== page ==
“I’m sure it has helped me. I know it has helped my sister (Lydia). We both have been playing since an extremely young age and we just love this game. Especially now. Volleyball is the hot sport. Our sport is getting great appreciation.’’
At that college level, that has meant one of the most competitive, colorful volleyball seasons in recent memory, complete with a crowd of 92,003 watching Nebraska volleyball in a football stadium, enhanced television opportunities and a much-anticipated NCAA Tournament.
“At our matches, we got a lot more interest and attention,’’ Lydia said. “Volleyball is a fun sport to watch. The emotions and energy are what make it so special. I think it’s going to keep getting a larger audience and I’m excited to be part of it.’’
For CDS junior Sarah Dibbs-Frantz, a 6-2 middle blocker headed to VCU, and junior Mattea Casale, a libero who committed to Purdue, a bright volleyball future awaits in college. But playing for the Patriots — and winning a state title — won’t be forgotten.
“What this sport has done for me, I think, has set me up for a better life,’’ Dibbs-Frantz said. “As a freshman, I was a little awkward. I was not confident. Volleyball made me more comfortable with myself. I feel like I’m more friendly and more open with people. So for me, it’s more than just a sport.’’
“It means so much,’’ Casale said. “We’re making great memories and you can feel the support. I feel like volleyball is an easy sport to get behind and a fun sport to watch. I think it’s more than hype. I think the sport is growing and it’s going to stay at this level. It didn’t take much for me. Once I started playing, I fell in love with it. There’s nothing like the excitement of volleyball.’’
That’s especially true for the Plant Panthers.
Last season, Plant had match points against Venice in the region final, leading 24-20 in the fourth set. Venice rallied to capture the fourth, then won the match en route to a state title.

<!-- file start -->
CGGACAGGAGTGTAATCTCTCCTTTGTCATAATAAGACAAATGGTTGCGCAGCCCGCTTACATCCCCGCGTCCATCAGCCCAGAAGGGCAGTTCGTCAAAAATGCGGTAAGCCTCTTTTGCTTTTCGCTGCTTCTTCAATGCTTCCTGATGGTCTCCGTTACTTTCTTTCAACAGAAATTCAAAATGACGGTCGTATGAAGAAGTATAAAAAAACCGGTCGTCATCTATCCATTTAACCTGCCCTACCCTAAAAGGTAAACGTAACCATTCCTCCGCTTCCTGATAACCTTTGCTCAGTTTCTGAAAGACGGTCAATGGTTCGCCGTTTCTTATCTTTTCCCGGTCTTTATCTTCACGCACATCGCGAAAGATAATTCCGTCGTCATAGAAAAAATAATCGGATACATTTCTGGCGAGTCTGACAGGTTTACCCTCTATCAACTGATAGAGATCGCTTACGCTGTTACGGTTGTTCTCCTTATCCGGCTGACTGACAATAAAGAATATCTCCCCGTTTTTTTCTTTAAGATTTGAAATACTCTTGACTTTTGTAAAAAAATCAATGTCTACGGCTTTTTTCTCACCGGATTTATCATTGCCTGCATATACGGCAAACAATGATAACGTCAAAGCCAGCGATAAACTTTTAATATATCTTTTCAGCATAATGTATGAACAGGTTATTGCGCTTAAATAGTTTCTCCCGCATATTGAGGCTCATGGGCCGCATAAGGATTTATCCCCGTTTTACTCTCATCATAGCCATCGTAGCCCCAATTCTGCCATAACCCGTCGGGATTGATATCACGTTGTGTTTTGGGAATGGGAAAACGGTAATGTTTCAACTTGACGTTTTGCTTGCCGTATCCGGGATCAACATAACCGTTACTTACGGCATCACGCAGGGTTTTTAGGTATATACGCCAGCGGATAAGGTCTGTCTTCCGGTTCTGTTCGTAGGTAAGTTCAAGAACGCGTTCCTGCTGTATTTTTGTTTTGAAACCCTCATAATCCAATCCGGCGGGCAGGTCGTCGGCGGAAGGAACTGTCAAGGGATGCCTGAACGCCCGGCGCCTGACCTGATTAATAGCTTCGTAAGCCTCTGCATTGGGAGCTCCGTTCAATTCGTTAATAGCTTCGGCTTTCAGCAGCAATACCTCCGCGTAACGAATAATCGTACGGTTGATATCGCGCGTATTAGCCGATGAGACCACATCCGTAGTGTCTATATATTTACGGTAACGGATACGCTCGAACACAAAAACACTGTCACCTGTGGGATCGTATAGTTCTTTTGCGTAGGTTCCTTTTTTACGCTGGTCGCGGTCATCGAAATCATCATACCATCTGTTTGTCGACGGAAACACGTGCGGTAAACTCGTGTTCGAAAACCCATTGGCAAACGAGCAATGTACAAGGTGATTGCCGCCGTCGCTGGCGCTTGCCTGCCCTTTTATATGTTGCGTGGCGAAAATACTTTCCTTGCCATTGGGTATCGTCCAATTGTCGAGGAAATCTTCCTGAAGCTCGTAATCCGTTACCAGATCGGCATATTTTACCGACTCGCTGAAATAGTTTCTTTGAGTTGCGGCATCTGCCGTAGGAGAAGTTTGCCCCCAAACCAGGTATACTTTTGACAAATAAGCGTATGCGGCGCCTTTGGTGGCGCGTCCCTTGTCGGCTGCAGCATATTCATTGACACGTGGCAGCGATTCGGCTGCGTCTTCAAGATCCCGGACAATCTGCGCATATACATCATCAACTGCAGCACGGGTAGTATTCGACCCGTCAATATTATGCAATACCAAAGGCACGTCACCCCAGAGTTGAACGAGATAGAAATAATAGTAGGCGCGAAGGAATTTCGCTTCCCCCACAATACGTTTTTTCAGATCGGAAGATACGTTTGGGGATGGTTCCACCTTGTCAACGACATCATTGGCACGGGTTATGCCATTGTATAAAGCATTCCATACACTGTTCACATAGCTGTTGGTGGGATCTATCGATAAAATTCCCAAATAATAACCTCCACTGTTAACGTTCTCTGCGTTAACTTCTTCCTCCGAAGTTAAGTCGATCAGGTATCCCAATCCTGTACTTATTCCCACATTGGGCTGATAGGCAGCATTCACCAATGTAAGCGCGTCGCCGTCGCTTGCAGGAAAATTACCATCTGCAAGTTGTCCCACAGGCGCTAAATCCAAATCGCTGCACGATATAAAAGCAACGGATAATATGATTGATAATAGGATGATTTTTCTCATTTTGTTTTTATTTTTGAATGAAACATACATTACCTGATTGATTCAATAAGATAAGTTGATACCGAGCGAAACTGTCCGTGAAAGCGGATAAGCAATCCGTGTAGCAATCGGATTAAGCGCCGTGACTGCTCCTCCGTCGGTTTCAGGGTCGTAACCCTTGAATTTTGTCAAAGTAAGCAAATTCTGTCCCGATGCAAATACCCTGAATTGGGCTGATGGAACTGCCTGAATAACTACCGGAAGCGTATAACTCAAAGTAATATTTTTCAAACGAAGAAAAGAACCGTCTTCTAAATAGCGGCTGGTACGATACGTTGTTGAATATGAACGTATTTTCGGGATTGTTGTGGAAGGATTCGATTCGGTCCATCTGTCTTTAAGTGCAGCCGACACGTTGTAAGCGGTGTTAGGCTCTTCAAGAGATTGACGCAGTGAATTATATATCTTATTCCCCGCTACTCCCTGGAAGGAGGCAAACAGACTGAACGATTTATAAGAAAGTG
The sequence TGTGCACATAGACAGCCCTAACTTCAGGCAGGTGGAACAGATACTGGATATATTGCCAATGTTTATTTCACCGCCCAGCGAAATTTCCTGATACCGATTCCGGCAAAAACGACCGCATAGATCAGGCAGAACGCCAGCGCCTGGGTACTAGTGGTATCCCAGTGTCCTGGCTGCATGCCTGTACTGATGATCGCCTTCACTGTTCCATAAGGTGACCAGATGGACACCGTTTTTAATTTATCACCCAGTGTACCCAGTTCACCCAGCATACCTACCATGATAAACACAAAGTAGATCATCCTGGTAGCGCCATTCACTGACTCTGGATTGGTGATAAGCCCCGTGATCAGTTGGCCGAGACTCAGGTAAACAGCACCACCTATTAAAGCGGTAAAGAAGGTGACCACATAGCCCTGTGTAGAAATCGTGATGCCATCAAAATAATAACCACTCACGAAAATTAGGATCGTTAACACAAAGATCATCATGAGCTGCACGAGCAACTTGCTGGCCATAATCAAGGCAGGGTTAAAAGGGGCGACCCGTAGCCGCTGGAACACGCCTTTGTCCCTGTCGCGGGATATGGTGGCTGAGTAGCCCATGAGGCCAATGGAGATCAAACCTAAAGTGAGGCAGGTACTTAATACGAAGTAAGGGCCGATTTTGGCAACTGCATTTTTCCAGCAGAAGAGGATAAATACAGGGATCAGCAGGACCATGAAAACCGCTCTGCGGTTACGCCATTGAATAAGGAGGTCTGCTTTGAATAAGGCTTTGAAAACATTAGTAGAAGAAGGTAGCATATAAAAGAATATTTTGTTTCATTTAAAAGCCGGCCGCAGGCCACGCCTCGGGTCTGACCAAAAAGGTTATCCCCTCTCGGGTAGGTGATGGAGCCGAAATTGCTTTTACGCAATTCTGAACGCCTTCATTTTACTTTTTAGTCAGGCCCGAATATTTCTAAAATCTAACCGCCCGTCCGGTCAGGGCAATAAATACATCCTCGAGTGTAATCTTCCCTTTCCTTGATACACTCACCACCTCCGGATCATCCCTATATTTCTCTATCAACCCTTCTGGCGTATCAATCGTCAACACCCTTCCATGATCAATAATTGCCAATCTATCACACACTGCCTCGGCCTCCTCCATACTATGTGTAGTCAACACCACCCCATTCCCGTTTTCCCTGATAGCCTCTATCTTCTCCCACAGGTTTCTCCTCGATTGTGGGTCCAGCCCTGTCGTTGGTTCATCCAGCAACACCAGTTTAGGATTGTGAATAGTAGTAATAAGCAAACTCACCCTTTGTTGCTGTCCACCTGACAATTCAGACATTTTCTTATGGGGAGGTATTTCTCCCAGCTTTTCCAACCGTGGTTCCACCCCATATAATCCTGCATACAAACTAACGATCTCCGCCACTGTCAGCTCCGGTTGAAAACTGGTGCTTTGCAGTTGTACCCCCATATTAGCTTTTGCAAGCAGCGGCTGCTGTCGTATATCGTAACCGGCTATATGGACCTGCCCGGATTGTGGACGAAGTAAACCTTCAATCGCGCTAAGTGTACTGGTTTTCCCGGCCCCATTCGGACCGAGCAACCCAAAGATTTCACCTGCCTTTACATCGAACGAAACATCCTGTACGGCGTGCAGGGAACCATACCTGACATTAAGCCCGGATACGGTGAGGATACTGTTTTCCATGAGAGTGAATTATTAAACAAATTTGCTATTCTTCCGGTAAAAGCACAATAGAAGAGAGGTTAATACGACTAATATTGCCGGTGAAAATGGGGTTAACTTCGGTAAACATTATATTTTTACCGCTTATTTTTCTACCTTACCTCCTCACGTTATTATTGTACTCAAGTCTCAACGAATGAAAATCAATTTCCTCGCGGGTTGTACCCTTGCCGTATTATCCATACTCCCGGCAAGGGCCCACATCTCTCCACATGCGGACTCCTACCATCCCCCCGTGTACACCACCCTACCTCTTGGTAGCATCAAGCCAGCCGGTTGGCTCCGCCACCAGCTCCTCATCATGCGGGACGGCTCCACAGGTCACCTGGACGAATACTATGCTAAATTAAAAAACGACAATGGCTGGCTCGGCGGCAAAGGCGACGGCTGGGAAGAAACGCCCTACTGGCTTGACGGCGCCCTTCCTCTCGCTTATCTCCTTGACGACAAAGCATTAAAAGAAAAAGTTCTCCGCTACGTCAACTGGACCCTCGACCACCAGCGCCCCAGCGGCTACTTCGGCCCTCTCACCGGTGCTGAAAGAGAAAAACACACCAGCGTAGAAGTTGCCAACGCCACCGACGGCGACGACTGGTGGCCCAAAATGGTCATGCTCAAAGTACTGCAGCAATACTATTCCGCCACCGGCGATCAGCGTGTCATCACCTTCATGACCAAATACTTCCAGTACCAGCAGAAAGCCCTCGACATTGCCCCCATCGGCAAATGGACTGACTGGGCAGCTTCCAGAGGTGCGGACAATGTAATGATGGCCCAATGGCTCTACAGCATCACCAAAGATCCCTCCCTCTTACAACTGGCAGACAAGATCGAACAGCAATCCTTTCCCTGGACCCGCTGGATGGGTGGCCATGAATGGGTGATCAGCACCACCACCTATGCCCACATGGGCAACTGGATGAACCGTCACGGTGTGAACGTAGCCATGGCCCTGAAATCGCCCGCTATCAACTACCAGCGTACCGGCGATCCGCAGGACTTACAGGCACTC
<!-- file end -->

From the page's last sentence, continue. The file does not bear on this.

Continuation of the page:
“We all cried on the bus ride home,’’ said senior outside hitter Maggie Dostic, who signed with Tennessee. “It was just really sad because we knew we wouldn’t be playing with our seniors again. We had school the next day and it was kind of like torture. I was just thinking about the game, like maybe I should’ve put more effort into it.’’
This season, Plant got its region final rematch against Venice and won in four sets, then dominated at the Class 7A Final Four.
“We trained hard all year for this (beating Venice),’’ said libero Bella Lee, who signed with Florida. “To see us come together and fight with our heart and soul, it was awesome.
“I’ve won AAU nationals before, but I’ve never felt anything more special than winning a state championship. In high season, you’re with your teammates every day and you get so close to them. Winning a state title with your best friends … there’s nothing better than that.’’
Lee said she’s eagerly anticipating mid-December when college volleyball will take over downtown Tampa. She hopes to experience those emotions when she plays for the Gators.
“It makes me super appreciative of the recruiting process because I’m super blessed to be going to Florida,’’ Lee said. “Seeing those college teams and the popularity of the sport, it makes me want to work even harder. There will be a lot of people watching in Tampa and that makes me super excited for the future. The big event is coming to our town.’’